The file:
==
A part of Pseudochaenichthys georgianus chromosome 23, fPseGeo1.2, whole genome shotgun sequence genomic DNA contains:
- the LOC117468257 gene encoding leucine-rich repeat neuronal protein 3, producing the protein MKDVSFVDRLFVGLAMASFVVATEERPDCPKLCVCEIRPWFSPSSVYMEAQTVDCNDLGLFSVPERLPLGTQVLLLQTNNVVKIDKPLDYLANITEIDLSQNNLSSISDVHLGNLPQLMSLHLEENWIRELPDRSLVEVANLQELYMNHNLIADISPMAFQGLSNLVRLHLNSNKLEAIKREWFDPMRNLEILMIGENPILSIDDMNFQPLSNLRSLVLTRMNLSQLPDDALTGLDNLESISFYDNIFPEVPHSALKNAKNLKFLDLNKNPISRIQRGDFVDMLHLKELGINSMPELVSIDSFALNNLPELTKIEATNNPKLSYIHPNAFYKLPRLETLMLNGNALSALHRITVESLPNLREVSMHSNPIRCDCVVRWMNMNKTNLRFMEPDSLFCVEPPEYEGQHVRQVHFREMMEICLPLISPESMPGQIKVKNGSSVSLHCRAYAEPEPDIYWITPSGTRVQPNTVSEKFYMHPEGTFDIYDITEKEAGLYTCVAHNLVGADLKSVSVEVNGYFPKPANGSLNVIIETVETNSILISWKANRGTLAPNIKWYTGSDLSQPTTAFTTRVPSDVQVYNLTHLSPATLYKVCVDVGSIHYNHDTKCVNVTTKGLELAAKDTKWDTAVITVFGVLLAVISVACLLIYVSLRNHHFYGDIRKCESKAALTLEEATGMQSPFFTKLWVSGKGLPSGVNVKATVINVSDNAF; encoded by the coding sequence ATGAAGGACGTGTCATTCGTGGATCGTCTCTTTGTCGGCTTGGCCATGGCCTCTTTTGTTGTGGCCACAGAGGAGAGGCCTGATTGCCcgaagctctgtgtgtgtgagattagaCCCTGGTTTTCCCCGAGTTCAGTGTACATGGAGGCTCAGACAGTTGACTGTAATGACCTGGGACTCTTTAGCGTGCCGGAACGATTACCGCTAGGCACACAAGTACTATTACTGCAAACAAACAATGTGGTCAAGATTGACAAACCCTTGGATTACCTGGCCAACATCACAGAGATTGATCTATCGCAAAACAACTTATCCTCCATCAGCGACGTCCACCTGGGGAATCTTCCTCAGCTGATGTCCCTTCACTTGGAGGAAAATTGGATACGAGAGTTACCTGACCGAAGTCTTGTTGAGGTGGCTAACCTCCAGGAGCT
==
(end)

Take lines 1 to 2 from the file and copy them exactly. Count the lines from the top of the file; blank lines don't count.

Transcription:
A part of Pseudochaenichthys georgianus chromosome 23, fPseGeo1.2, whole genome shotgun sequence genomic DNA contains:
- the LOC117468257 gene encoding leucine-rich repeat neuronal protein 3, producing the protein MKDVSFVDRLFVGLAMASFVVATEERPDCPKLCVCEIRPWFSPSSVYMEAQTVDCNDLGLFSVPERLPLGTQVLLLQTNNVVKIDKPLDYLANITEIDLSQNNLSSISDVHLGNLPQLMSLHLEENWIRELPDRSLVEVANLQELYMNHNLIADISPMAFQGLSNLVRLHLNSNKLEAIKREWFDPMRNLEILMIGENPILSIDDMNFQPLSNLRSLVLTRMNLSQLPDDALTGLDNLESISFYDNIFPEVPHSALKNAKNLKFLDLNKNPISRIQRGDFVDMLHLKELGINSMPELVSIDSFALNNLPELTKIEATNNPKLSYIHPNAFYKLPRLETLMLNGNALSALHRITVESLPNLREVSMHSNPIRCDCVVRWMNMNKTNLRFMEPDSLFCVEPPEYEGQHVRQVHFREMMEICLPLISPESMPGQIKVKNGSSVSLHCRAYAEPEPDIYWITPSGTRVQPNTVSEKFYMHPEGTFDIYDITEKEAGLYTCVAHNLVGADLKSVSVEVNGYFPKPANGSLNVIIETVETNSILISWKANRGTLAPNIKWYTGSDLSQPTTAFTTRVPSDVQVYNLTHLSPATLYKVCVDVGSIHYNHDTKCVNVTTKGLELAAKDTKWDTAVITVFGVLLAVISVACLLIYVSLRNHHFYGDIRKCESKAALTLEEATGMQSPFFTKLWVSGKGLPSGVNVKATVINVSDNAF; encoded by the coding sequence ATGAAGGACGTGTCATTCGTGGATCGTCTCTTTGTCGGCTTGGCCATGGCCTCTTTTGTTGTGGCCACAGAGGAGAGGCCTGATTGCCcgaagctctgtgtgtgtgagattagaCCCTGGTTTTCCCCGAGTTCAGTGTACATGGAGGCTCAGACAGTTGACTGTAATGACCTGGGACTCTTTAGCGTGCCGGAACGATTACCGCTAGGCACACAAGTACTATTACTGCAAACAAACAATGTGGTCAAGATTGACAAACCCTTGGATTACCTGGCCAACATCACAGAGATTGATCTATCGCAAAACAACTTATCCTCCATCAGCGACGTCCACCTGGGGAATCTTCCTCAGCTGATGTCCCTTCACTTGGAGGAAAATTGGATACGAGAGTTACCTGACCGAAGTCTTGTTGAGGTGGCTAACCTCCAGGAGCT